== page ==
Blog metrics are confusing, and it’s hard to know where to begin once you add tracking code from a web analytics tool to your blog. To make it easier, the following are 10 blog metrics that you should track. If you track nothing else, track these metrics! They can give you a good idea of what’s working on your blog, where readers are coming from, and what keywords are driving traffic to your blog.
What search engines, websites, and blogs are sending traffic to your blog? It’s important to know where your blog traffic comes from. Did they arrive on your site from a keyword search result on Google? Or did they click on a link to your blog within a post on another blog? Visit the websites and blogs that are sending traffic to your blog and reach out to them via comments on their blog posts or via email. It’s a great way to start a relationship that could be mutually beneficial.
2. Page Views
Page views is an important metric to track in order to get an idea of your blog’s overall growth. It’s a statistic that advertisers are likely to ask for. Keep an eye on your blog’s page views and watch for spikes in traffic. What caused that spike? Did you write a post that a lot of people shared? Did a big website link to your blog? Whatever caused the spike is a good thing to repeat. You can also use the page views metric for trend analysis. Are there specific times of year, months, or days of the week that your traffic ebbs and flows? Publish your best content on days when your blog is likely to get a lot of traffic.
What keywords are people typing into their search engines that lead them to your blog? Keep an eye on the keywords report within your web analytics tool. You’ll learn a lot about which keywords to target in your future posts to get even more traffic!
4. Content by Title
Use the Content by Title report to identify how your blog posts and pages are performing in comparison to one another. If you have specific types of content that gets a lot of traffic, create more of that type of content in the future!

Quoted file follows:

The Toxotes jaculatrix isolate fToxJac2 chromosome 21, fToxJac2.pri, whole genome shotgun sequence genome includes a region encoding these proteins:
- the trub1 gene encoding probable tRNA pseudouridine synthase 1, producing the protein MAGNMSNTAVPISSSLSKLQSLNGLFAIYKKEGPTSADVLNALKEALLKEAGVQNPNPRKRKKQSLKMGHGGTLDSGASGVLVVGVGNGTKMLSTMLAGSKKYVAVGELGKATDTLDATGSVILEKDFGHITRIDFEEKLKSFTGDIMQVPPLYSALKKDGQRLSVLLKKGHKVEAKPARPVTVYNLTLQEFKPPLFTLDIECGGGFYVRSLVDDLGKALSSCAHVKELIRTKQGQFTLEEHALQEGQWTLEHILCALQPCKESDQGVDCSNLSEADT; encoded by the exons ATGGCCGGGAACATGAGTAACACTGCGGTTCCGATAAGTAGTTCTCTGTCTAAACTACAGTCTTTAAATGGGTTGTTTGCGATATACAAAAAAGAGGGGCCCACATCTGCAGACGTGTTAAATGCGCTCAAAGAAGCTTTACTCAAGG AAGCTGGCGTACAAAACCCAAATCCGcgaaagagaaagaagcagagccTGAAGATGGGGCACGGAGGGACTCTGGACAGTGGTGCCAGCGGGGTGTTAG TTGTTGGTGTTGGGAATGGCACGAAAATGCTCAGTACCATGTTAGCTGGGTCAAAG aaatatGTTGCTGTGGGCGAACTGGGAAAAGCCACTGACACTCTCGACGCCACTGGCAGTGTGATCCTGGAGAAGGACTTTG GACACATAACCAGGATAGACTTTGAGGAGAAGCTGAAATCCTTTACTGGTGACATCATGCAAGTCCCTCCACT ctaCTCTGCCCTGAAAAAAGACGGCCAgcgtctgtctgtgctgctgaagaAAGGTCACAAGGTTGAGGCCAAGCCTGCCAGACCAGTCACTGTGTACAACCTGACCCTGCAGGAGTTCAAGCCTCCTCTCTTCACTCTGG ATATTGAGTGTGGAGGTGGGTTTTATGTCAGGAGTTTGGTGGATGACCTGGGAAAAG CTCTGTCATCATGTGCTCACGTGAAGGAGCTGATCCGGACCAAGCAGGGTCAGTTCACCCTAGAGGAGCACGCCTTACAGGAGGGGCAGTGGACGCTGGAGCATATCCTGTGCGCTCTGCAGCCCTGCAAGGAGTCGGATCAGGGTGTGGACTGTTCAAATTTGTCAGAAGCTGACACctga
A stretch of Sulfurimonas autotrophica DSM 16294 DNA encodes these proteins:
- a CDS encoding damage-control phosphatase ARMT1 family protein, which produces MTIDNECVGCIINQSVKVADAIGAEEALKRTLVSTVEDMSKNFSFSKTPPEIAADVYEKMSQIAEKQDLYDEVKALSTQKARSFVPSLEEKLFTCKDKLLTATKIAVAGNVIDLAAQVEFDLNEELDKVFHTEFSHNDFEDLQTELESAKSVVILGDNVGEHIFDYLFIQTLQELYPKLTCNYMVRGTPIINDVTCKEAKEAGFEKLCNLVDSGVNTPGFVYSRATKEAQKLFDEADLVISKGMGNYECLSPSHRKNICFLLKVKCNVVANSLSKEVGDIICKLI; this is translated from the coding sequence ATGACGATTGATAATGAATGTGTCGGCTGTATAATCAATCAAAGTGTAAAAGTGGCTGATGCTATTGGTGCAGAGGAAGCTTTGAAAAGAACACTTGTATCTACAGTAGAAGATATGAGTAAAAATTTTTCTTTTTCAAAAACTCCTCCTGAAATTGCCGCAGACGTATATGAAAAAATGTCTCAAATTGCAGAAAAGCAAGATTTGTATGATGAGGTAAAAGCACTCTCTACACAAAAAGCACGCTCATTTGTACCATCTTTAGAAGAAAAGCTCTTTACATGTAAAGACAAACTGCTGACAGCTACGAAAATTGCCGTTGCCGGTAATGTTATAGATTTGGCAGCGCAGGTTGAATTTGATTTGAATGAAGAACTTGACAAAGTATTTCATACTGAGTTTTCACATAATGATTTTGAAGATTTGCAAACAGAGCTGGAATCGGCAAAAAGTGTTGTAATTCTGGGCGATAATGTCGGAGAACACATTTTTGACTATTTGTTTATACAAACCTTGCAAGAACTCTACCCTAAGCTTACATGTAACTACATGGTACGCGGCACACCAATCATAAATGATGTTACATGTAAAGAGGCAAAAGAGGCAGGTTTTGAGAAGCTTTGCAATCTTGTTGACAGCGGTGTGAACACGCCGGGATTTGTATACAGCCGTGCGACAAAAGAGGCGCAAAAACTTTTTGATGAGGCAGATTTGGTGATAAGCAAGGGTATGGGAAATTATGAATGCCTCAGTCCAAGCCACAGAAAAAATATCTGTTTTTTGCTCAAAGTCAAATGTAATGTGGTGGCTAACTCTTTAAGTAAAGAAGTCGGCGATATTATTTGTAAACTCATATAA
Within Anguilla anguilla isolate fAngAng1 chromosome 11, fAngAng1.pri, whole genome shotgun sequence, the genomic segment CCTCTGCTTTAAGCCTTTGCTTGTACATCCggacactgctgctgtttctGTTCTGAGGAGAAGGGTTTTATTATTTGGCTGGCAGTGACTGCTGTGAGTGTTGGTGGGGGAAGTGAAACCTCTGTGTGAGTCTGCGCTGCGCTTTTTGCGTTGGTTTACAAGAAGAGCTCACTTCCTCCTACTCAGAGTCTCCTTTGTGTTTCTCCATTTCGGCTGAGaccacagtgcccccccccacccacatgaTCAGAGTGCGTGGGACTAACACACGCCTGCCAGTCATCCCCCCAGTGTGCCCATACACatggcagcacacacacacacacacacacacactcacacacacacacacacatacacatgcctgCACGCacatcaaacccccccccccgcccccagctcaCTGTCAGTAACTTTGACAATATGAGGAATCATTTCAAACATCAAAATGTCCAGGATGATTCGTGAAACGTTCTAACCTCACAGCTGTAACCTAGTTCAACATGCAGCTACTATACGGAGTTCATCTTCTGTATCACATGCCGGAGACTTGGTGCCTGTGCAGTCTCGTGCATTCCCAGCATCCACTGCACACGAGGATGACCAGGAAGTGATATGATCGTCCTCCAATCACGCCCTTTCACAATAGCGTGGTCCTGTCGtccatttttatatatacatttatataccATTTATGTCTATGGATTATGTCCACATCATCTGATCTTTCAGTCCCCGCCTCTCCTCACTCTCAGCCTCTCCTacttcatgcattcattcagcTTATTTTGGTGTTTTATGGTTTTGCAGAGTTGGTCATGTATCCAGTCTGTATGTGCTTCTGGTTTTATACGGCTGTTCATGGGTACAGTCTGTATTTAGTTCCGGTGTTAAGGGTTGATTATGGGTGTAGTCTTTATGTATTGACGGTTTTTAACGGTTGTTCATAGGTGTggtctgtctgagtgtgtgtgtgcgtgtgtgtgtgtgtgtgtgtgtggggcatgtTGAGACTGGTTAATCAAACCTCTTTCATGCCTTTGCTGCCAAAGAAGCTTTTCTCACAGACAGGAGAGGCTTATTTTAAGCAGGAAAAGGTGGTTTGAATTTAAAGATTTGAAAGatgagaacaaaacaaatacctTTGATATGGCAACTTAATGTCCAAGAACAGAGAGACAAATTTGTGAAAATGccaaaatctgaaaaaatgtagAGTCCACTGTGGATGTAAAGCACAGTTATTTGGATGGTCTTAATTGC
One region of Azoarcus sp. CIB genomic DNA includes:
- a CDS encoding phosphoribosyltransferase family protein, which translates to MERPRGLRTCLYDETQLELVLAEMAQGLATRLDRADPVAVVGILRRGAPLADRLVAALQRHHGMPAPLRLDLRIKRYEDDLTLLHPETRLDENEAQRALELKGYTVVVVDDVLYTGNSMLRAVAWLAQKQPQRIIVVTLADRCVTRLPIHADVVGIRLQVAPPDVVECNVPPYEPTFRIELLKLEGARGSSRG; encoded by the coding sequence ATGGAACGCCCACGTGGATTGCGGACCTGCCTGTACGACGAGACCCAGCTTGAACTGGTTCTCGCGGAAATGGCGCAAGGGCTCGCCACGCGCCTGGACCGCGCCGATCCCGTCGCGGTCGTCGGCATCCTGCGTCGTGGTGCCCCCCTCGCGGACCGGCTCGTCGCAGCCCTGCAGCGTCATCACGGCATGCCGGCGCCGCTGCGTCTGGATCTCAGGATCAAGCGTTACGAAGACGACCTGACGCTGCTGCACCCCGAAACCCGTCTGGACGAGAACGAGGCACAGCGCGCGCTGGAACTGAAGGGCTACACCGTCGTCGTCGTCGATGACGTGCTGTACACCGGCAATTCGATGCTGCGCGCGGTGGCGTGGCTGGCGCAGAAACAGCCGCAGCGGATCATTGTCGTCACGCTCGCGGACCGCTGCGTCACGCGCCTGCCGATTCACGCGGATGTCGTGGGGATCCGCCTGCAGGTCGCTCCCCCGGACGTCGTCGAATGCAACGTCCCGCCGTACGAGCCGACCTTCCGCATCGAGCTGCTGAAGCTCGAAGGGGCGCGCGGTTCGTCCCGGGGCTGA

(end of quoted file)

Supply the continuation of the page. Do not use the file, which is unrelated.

5. Bounce Rate
Your blog’s bounce rate is the percentage of visitors who arrive at your blog and immediately click away. It can be assumed that whatever link led them to your blog did not deliver the type of content they expected. Try to write more keyword-targeted content to decrease your blog’s bounce rate. Keep in mind, even the most popular blogs can have high bounce rates.
6. New vs. Returning Visitors
The new vs. returning visitor report shows you how many of your blog’s visitors are new and how many have visited at least once before. It’s a great metric to watch because it gives you an idea of the kind of loyalty that’s developing within your audience.
7. Top Landing Pages
Which posts and pages on your blog are driving the most traffic? The top landing pages report gives you the answer. Make sure your top landing pages are always updated, and when possible, create more content like your top pages.
8. Mobile Devices
Some web analytics tools provide metrics related to mobile access. Google Analytics Offers this data. You can see how many visitors are viewing your blog on a mobile device and which device they’re using. How does your blog look on a smartphone or tablet? If you’re starting to get mobile visitors, you need to be certain that your blog performs perfectly on mobile devices!
9. Pages Per Visit
How sticky is your blog? The pages per visit metric tells you how many pages people view when they visit your blog. Higher numbers mean your content is meeting visitors’ needs and keeping them interested. If your pages per visit number is low, spend time creating more quality content that your target audience will find value in.
10. In-Page Analytics
Different web analytics tools might give this metric a different name, so make sure you look for it. Google Analytics offers it within the Content section of your account dashboard. It’s incredibly helpful because it allows you to see your blog’s home page (and possibly other pages) with each link identified by a percentage reflecting the percentage of clicks the link gets based on the number of visitors. If you hover over the percentage in Google Analytics, the number of clicks is also shown. Use this report to identify which links are performing well, which need to be moved, and which need to be removed entirely and replaced with something better.